The Balkan dimension. Despite its ongoing economic crisis, our country retains significant influence in the Balkan peninsula. Greece’s economy remains the most important in the Balkans. It hosts over 700,000 migrant workers from the Balkans and remains one of the largest foreign investors in Albania, FYROM, Serbia, Bulgaria and Romania. Remittances from migrant workers and direct Greek investment have had a tremendous stabilizing effect on the Balkans over the past three decades and continue to do so. In fact, Greece has traditionally functioned as the locomotive for the European and Euro-Atlantic integration of its neighbors, and its continued support in this direction is of particular significance to them. This enhances Greece’s capability to influence developments in its immediate neighborhood.

The Mediterranean dimension. Beyond its geographical position and its significant historical and cultural footprint in the Mediterranean, Greece is, by mentality and philosophy, an island nation deeply tied to the sea.

The Greek merchant marine dominates international maritime transport of passengers, goods, petrol, natural gas, etc. Its port system has been significantly upgraded over the last few years – particularly its largest port, Piraeus.

Greece’s Mediterranean dimension is further strengthened by its unbreakable bond with Cyprus – the second independent state of Hellenism – which creates an area of geopolitical stability and continuity in the Eastern Mediterranean.

No other country in the region has a comparable three-dimensional European, Balkan and Mediterranean geopolitical character.

Moreover, Greece is an integral part of the Western world. The world of Cartesian rationalism. It is part of the inner core of the EU but is also a steadfast member of NATO and has developed strategic cooperation ties with the U.S. on many levels.

Further, while Greece is firmly and irrevocably a part of the West, as a largely Orthodox Christian country it is in a position to interact effectively with another major global player, Russia, with which Greece traditionally maintains very good, functional and mutually beneficial relations. The recent unfortunate incident that sent shock-waves through its bilateral relations with Russia should be put behind us. It needs to function not as an end but as a signal of a new beginning in Greco-Russian relations, on the basis of the cardinally important principle of mutual respect between independent and sovereign nations.

At the same time, although Greece has a strong Orthodox Christian tradition, it is also a country capable of frank discussion and smooth, mutually respectful cooperation with the Muslim world and especially with the Arab world. Greece was never a colonial power. In fact, due to the Cyprus issue, Greece was on the forefront of the decolonialization movement in the 1950’s. And this is a particularly important asset for communicating with the Near and Middle East.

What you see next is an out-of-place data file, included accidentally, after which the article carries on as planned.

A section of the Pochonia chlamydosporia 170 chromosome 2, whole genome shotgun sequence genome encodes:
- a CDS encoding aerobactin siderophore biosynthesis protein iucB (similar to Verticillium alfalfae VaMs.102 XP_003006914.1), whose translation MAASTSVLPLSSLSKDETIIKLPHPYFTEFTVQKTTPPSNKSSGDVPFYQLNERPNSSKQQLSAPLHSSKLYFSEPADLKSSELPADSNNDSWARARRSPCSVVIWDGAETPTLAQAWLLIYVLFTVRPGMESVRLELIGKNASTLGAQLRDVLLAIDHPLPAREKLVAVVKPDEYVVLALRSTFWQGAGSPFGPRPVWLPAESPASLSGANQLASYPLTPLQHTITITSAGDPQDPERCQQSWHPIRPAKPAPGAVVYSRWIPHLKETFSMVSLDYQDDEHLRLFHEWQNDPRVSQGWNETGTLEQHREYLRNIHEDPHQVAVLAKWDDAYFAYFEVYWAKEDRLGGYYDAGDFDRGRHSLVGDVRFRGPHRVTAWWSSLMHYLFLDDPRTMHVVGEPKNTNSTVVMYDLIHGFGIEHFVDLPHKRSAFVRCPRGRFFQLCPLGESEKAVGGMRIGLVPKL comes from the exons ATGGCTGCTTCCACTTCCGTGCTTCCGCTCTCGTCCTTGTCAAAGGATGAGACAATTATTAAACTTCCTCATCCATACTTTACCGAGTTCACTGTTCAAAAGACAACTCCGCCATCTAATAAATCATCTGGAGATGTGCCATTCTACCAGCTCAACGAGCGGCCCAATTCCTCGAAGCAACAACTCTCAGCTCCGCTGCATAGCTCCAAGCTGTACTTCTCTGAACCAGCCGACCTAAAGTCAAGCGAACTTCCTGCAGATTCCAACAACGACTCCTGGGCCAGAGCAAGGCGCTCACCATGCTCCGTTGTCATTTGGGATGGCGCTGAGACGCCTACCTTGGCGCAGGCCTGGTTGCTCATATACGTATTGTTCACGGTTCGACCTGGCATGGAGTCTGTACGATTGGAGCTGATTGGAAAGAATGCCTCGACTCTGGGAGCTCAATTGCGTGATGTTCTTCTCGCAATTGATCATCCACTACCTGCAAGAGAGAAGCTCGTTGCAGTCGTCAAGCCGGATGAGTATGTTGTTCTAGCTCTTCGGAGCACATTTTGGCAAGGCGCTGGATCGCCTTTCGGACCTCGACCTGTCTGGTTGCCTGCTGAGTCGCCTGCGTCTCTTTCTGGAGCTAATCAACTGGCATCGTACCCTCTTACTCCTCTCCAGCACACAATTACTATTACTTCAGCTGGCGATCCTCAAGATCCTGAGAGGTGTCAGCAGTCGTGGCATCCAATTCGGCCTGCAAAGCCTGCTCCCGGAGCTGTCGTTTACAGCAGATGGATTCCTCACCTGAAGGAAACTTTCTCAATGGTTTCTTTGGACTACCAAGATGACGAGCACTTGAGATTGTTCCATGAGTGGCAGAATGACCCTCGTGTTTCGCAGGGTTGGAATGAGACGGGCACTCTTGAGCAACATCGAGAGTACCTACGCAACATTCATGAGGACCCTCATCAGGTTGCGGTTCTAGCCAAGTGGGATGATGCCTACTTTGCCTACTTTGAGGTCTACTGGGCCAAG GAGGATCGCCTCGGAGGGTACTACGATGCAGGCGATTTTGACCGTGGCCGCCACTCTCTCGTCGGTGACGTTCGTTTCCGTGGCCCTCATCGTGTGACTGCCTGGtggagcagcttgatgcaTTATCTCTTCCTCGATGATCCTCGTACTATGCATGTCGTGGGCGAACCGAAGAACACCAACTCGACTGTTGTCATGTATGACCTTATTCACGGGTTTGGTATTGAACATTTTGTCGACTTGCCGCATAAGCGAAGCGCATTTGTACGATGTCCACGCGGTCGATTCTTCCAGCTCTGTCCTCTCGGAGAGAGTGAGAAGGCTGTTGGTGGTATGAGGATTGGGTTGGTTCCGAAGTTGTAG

Despite these privileged ties to the Arab world, we have substantially developed, widened and deepened our relations with Israel. This cooperation, which is supported by all the major political forces in Greece, is surging ahead. It is developing dynamically in scope, substance and depth. It covers many areas, from economic and people-to-people contacts, cooperation in research and technology and foreign policy, right up to “hard” issues related to defence and security.

Additionally, Greece is situated at an energy crossroads. Not only do energy routes pass through Greek territory, but Greece is itself a potential energy producer. And this is not a “romantic” assessment. Greece really can develop into a producer and exporter of energy, not only through the exploitation of the energy resources of the Greek continental shelf, but also as a producer of electricity from renewable energy sources, particularly wind and solar power.

The Greek merchant marine constitutes a force with global reach that spreads benefits to many countries beyond Greece and supports global trade by lowering transport costs. Greek shipping is Greece’s best and strongest ambassador, with enormous untapped potential that can be used not only for the country’s economic development, but also as a means of soft power and influence; as a multiplier of the country’s diplomatic and economic strength.

Greece itself is developing into an important gateway for international trade, as shown by the growing trade volume handled by Piraeus and the rest of the country’s port system. Piraeus is the first European port met by container ships, tankers and dry cargo ships coming from the Suez Canal. The Greek port system is already linked with the European road and rail network and a market of 500 million consumers, but these links can be further developed to support a much greater trade volume. In this context, the Trans European Transport Networks have particular importance for Greece.

The development of very strong economies to the East, such as China and India, and the growing trade flows between East and West are transforming Greece from a country on the fringes of international trade to a country situated in the center of some of the central international trade routes. The recent interest shown by China, the U.S. and other major players in investments in the Greek port system is by no means coincidental.